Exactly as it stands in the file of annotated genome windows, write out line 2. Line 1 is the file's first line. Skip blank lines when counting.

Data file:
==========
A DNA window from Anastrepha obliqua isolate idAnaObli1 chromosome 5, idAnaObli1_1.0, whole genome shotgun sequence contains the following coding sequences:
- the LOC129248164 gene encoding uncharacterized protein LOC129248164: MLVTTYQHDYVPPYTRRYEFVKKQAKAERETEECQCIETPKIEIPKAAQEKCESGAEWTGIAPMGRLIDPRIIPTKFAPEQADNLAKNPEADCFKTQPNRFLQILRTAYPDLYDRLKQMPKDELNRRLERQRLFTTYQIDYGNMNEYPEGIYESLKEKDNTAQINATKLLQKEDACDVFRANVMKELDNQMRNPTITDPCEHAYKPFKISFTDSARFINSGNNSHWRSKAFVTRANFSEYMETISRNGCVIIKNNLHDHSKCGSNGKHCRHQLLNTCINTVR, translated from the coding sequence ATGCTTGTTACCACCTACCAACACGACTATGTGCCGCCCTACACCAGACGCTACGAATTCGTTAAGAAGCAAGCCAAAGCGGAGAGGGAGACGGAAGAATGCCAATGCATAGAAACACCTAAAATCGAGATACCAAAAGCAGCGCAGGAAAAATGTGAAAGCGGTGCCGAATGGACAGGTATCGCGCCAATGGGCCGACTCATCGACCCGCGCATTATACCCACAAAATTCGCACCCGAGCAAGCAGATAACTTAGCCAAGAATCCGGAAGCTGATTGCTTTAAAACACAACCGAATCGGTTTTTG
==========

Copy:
- the LOC129248164 gene encoding uncharacterized protein LOC129248164: MLVTTYQHDYVPPYTRRYEFVKKQAKAERETEECQCIETPKIEIPKAAQEKCESGAEWTGIAPMGRLIDPRIIPTKFAPEQADNLAKNPEADCFKTQPNRFLQILRTAYPDLYDRLKQMPKDELNRRLERQRLFTTYQIDYGNMNEYPEGIYESLKEKDNTAQINATKLLQKEDACDVFRANVMKELDNQMRNPTITDPCEHAYKPFKISFTDSARFINSGNNSHWRSKAFVTRANFSEYMETISRNGCVIIKNNLHDHSKCGSNGKHCRHQLLNTCINTVR, translated from the coding sequence ATGCTTGTTACCACCTACCAACACGACTATGTGCCGCCCTACACCAGACGCTACGAATTCGTTAAGAAGCAAGCCAAAGCGGAGAGGGAGACGGAAGAATGCCAATGCATAGAAACACCTAAAATCGAGATACCAAAAGCAGCGCAGGAAAAATGTGAAAGCGGTGCCGAATGGACAGGTATCGCGCCAATGGGCCGACTCATCGACCCGCGCATTATACCCACAAAATTCGCACCCGAGCAAGCAGATAACTTAGCCAAGAATCCGGAAGCTGATTGCTTTAAAACACAACCGAATCGGTTTTTG